Alzheimer’s disease, the soft target of euthanasia debate
The way Alzheimer’s disease is portrayed by advocacy groups and the media is having undue influence on the euthanasia debate, according to a Deakin University nursing ethics professor.
Deakin’s Professor Megan-Jane Johnstone has examined the 'Alzheimerisation' of the euthanasia debate in a new book - Alzheimer’s disease, media representations and the politics of euthanasia: constructing risk and selling death in an aging society - based on her extensive research into the media representations of Alzheimer’s and the shift in public attitudes towards euthanasia.
"Alzheimer’s has been portrayed as the 'disease of the century' that is poised to have a near catastrophic impact on the world’s healthcare system as the population ages," Professor Johnstone said.
"This representation of the disease—along with other often used terms such as 'living dead', a 'funeral that never ends' and a 'fate worse than death'—places Alzheimer’s as a soft target in the euthanasia debate because it plays to people’s fears of developing the disease and what it symbolises.
"It positions Alzheimer’s as something that requires a remedy; that remedy increasingly being pre-emptive and beneficent euthanasia."
Professor Johnstone acknowledges euthanasia is a polarising and emotive issue, however she warns that the public could be unduly swayed by the way the media, and pro-euthanasia groups, frame the issue as 'simply a matter of choice' and through the use of highly personalised, individual experiences.
"Euthanasia is far from a simple matter of choice, as choice itself is no simple matter; it is an extremely complex phenomenon. And Alzheimer’s disease cannot be adequately portrayed through highly publicised individual cases," Professor Johnstone explained.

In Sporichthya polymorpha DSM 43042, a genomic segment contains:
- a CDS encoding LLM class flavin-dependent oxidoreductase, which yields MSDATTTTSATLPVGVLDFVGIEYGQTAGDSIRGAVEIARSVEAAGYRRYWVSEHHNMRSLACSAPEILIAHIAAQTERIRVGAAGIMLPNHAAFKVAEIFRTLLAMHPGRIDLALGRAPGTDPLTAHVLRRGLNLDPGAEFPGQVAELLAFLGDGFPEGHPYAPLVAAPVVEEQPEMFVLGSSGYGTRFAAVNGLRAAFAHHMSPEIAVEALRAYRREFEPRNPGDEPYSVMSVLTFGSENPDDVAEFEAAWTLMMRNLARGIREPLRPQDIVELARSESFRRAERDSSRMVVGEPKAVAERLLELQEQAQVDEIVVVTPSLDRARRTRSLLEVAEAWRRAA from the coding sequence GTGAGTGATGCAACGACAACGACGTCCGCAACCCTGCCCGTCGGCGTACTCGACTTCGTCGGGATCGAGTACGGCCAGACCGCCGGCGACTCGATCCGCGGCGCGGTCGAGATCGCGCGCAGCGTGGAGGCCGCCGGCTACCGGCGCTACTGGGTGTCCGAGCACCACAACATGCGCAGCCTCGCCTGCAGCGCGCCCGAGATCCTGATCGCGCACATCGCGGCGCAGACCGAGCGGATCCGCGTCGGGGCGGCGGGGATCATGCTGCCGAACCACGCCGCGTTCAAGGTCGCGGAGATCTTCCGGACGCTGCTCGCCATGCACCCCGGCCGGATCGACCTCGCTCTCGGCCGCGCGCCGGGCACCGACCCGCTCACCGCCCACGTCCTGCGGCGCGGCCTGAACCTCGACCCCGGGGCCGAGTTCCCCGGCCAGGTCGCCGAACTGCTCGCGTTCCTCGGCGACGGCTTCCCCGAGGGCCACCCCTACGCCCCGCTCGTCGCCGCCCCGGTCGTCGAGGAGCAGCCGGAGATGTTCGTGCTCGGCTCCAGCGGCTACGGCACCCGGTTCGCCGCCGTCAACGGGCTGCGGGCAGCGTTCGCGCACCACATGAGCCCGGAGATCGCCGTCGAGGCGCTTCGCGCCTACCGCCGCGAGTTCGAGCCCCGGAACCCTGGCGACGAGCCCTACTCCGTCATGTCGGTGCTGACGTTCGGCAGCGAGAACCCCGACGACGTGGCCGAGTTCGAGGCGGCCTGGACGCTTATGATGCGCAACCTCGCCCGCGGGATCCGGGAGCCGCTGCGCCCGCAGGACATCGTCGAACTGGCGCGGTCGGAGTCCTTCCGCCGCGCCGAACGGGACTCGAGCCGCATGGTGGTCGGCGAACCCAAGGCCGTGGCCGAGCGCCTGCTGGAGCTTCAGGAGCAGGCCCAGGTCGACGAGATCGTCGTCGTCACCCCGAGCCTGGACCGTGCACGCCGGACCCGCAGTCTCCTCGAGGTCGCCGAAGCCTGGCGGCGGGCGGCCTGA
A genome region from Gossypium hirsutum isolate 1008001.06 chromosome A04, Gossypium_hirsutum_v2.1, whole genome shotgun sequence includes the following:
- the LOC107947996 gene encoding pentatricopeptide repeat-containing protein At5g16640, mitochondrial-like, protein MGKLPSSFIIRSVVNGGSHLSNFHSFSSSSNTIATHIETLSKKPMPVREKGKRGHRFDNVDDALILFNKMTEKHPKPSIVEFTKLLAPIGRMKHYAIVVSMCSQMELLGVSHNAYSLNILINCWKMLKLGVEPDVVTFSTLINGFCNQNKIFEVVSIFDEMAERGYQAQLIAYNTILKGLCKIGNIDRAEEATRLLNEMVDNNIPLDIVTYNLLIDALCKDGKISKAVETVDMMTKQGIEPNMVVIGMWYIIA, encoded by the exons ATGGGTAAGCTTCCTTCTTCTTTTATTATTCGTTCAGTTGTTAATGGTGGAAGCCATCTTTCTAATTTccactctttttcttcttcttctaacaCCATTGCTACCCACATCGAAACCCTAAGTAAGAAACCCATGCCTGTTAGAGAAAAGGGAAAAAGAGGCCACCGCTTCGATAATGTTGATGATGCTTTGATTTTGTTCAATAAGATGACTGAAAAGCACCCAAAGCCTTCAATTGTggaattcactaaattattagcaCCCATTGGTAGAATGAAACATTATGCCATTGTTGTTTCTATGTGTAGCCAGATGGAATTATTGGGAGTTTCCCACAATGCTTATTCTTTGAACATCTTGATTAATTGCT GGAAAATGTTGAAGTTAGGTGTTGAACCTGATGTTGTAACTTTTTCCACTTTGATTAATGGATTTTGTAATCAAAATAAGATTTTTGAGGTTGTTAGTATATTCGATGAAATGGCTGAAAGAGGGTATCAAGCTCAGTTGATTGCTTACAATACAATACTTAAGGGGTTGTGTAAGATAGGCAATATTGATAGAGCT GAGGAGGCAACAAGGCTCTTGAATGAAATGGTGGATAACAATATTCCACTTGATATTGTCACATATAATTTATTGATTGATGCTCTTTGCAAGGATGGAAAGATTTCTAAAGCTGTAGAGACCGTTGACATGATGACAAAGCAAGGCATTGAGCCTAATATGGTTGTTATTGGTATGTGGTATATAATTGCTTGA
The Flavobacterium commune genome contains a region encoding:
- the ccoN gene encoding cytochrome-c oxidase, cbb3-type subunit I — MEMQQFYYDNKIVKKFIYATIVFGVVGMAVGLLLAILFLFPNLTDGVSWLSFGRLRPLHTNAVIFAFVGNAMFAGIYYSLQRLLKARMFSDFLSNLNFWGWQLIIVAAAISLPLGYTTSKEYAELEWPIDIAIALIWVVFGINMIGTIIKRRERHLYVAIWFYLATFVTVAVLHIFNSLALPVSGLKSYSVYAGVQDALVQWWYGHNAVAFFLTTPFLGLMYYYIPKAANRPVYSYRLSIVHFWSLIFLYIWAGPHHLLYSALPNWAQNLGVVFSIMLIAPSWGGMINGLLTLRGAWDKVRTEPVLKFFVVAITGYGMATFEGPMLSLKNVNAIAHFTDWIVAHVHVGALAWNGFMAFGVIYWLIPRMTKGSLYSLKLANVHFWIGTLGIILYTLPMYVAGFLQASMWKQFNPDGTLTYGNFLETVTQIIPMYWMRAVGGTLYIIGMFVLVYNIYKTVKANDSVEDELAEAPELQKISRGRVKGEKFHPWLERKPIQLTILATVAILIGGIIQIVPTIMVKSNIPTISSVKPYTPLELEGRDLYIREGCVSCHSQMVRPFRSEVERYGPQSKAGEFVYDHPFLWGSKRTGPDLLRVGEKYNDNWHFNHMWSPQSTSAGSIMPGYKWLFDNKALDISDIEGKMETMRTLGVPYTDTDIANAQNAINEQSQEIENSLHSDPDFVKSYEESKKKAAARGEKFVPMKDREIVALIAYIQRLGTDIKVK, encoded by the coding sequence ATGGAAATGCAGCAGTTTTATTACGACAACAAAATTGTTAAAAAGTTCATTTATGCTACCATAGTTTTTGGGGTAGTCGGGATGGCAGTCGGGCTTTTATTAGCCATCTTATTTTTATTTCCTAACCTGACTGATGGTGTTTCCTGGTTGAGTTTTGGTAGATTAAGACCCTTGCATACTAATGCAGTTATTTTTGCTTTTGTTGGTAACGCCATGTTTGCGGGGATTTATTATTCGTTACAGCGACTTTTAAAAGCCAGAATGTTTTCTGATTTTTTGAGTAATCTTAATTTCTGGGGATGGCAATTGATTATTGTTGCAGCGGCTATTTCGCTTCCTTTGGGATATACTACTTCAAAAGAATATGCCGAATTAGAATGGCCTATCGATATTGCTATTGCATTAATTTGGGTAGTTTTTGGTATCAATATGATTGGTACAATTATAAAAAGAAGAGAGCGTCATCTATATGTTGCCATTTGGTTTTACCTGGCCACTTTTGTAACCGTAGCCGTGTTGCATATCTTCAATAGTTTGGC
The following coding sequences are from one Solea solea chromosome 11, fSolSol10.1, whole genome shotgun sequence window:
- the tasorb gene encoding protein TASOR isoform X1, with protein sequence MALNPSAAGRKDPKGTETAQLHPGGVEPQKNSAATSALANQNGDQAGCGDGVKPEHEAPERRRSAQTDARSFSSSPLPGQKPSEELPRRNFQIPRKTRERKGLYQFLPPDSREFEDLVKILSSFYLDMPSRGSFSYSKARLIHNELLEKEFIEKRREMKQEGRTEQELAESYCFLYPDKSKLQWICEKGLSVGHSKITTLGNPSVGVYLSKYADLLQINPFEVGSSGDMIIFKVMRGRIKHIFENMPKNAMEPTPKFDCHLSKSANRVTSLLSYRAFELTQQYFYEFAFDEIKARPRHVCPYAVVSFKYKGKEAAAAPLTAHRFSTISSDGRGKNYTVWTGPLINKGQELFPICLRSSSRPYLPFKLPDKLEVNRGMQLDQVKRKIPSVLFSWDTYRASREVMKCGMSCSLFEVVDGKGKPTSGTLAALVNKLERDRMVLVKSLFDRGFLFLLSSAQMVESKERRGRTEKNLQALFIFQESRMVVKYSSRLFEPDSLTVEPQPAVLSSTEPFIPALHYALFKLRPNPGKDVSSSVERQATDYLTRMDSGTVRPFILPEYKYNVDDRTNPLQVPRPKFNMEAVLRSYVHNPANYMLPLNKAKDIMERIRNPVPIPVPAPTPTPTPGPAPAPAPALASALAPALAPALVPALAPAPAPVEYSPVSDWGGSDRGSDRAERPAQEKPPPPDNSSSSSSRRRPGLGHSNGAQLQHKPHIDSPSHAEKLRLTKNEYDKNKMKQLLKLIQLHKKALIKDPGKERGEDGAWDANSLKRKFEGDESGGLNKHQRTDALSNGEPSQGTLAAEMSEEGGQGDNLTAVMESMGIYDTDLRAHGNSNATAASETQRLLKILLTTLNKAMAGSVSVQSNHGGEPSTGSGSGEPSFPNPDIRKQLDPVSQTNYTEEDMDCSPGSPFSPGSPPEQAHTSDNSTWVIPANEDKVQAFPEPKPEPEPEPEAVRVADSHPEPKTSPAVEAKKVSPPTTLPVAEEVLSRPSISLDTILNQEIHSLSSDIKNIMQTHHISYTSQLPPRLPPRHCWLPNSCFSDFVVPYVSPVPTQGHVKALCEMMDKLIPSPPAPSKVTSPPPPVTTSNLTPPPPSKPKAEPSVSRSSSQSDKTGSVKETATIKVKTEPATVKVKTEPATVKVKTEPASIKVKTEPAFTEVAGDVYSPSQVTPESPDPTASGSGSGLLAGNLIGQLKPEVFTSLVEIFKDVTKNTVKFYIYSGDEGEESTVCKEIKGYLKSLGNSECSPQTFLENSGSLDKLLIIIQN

"But this is the messaging coming through the media and influencing the public’s perception of Alzheimer’s disease and euthanasia, and calls into question the credibility of public opinion and opinion polls on which future public policy could be considered."
Professor Johnstone’s book is not a treatise on the arguments for or against euthanasia and does not take a position either way.
"My hope is that the book will open people’s eyes to the 'Alzheimerisation' of the euthanasia debate and encourage them to critically evaluate the messages they are receiving from all sides of the debate," Professor Johnstone said.
"The proposal to allow euthanasia as a morally warranted option in the treatment of Alzheimer’s disease and other dementias is neither simple nor straightforward.
"Anything less than an honest, transparent and accountable debate, which has been lacking to date, would be an assault on the integrity of all—both those for and against the euthanasia proposal—who are trying in their own ways to care for those who are confronting the hard-nosed reality of their inevitable mortality," Professor Johnstone said.
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